Suffer Little Children: Michael Haneke asks: "Where do little Nazis come from?" in The White Ribbon | The Source Weekly - Bend, Oregon
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Suffer Little Children: Michael Haneke asks: "Where do little Nazis come from?" in The White Ribbon 

Funny Games director Michael Haneke's loudly lauded black-and-white drama, The White Ribbon, isn't a film to be enjoyed. It's not exactly a film to be endured, but it is closer to that end of the entertainment spectrum. Bob Dylan once said to a Time magazine reporter who asked if the audience at the concert was entertained by his performance, "Who wants to go get whipped? And if you don't want to go get whipped, then aren't you really being entertained?"

In Funny Games, Haneke questioned the use of violence in films for entertainment, but here he theorizes on the origins of the violence committed by the Nazis. With Funny Games, the director was vocal about how he expected his audience to react - he wanted them to walk out once the child gets shot by the intruders. I read this in an interview after seeing the film, of which I did walk out. I didn't want to be entertained, and he didn't want to entertain me.

The White Ribbon details a strange time in a German village just before World War I. The routine of the feudal structure held together by the land's Baron, its doctor and its pastor is broken by a series of worsening acts of aggression. The source of the transgressions is unknown, the community grows suspicious and uneasy. This shifting from the status quo works as a catalyst to reveal the rotten core at the center of a strict, God-fearing, puritanical society.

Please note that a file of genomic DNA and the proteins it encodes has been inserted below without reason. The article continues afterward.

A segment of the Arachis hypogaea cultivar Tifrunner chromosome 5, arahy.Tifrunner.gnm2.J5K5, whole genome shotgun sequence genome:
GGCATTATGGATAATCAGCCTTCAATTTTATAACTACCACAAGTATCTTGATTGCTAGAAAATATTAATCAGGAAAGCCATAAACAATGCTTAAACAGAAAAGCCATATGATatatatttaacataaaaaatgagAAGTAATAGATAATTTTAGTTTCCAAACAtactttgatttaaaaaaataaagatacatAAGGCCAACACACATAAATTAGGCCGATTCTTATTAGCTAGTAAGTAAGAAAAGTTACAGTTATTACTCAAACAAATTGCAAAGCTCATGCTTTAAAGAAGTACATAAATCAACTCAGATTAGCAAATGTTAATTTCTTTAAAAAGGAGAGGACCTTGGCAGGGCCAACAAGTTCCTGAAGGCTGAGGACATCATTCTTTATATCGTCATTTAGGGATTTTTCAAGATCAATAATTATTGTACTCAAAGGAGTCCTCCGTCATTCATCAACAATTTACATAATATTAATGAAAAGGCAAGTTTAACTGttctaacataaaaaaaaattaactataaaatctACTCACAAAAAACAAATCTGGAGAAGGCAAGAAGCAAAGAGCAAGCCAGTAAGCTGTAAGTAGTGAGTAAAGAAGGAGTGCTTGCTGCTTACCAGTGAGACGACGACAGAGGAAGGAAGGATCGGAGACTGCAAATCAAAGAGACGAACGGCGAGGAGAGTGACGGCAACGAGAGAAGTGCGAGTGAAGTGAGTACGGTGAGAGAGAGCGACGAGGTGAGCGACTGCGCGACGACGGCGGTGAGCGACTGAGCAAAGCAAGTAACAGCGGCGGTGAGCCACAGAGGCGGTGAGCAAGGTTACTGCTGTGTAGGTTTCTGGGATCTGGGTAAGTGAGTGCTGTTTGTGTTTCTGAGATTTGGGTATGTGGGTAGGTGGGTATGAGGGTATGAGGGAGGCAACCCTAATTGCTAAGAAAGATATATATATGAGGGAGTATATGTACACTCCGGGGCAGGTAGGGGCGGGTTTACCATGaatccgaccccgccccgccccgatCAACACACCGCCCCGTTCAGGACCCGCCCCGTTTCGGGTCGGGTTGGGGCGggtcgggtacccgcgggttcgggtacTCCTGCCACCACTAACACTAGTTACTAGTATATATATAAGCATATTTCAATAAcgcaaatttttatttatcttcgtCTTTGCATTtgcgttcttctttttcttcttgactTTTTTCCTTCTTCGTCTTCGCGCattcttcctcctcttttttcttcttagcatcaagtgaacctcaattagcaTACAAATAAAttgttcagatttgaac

The dominance of the three pillars of the community is shown to have a sadomasochistic bent. Haneke has worried on this theme before, but here he delivers his dissertation on the matter. The doctrine of retribution that underpins the religion and the suffering necessitated by this - between the Baron and his employees, between the parents and their children.

These children absorb not only every smack of the cane, but every hypocrisy, cruelty and fear of those responsible for their care. This is a time when children addressed their father as "sir" and used the formal "sie" of the German language, rather than the informal "du." This authoritarianism leaves its mark on the young, leaving them wide open to Hitler's persuasion as they grow older.

Lars von Trier took on the God-fearing, puritan roots of America and the country's knee-jerk reaction to the violence of September 11 with Dogville. Similarly, von Trier opened a can of corruption, but he let Nicole Kidman take the fall for his characters' sins. Similarly, The White Ribbon is deliberate and dry - an illustration, as opposed to a story. This is not an involving film, it takes on the tone of its adult subjects - that is, detached, stern and cold.

Dogville was vehemently hated, whereas The White Ribbon scooped award after award. Haneke wants us to learn from history, and in a sense, this film can be watched with knowing satisfaction, embedded as it is in a time and place long past. Von Trier suggested the past is not such a foreign land, but he got a little too close for comfort.

The White Ribbon


Starring Christian Friedel, Leonie Benesch and Rainer Bock. Directed and written by Michael Haneke. Rated R

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